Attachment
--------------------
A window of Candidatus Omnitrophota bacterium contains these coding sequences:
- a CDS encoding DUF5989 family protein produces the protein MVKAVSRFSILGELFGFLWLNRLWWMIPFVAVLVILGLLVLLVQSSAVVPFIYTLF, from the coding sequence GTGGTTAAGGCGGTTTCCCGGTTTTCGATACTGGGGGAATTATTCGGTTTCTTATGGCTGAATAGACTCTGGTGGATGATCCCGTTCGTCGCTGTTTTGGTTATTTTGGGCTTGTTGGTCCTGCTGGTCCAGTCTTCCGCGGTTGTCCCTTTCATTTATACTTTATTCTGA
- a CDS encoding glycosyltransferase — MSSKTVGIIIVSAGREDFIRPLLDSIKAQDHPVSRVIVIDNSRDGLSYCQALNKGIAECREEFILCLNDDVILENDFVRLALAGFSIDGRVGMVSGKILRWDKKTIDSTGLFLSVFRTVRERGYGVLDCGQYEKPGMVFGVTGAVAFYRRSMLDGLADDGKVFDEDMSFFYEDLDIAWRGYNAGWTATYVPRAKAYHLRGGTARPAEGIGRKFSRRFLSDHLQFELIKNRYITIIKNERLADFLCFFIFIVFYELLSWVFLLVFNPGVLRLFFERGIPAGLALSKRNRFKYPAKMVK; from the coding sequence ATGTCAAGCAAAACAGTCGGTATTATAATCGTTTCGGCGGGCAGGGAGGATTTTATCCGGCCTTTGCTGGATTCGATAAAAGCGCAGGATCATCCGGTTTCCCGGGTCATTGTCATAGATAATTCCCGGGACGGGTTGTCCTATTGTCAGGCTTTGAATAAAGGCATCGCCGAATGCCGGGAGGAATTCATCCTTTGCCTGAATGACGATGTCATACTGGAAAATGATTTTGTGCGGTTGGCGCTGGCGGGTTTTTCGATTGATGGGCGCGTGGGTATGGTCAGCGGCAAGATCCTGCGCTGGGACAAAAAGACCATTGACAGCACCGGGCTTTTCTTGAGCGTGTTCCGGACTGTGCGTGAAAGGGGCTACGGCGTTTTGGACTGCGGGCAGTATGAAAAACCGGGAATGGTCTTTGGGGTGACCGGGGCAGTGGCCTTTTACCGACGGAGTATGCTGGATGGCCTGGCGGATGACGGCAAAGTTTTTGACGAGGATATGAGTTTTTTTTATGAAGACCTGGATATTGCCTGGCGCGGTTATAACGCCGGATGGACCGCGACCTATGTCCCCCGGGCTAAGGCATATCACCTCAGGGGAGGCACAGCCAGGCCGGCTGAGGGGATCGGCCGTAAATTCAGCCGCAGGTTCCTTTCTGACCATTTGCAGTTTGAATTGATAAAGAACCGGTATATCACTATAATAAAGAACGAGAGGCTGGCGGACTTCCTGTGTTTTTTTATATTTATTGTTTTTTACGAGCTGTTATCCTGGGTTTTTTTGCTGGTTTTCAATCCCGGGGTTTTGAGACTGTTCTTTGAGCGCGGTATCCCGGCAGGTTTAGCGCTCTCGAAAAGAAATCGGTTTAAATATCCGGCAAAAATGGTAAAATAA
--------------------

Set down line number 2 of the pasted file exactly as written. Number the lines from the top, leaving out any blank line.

- a CDS encoding DUF5989 family protein produces the protein MVKAVSRFSILGELFGFLWLNRLWWMIPFVAVLVILGLLVLLVQSSAVVPFIYTLF, from the coding sequence GTGGTTAAGGCGGTTTCCCGGTTTTCGATACTGGGGGAATTATTCGGTTTCTTATGGCTGAATAGACTCTGGTGGATGATCCCGTTCGTCGCTGTTTTGGTTATTTTGGGCTTGTTGGTCCTGCTGGTCCAGTCTTCCGCGGTTGTCCCTTTCATTTATACTTTATTCTGA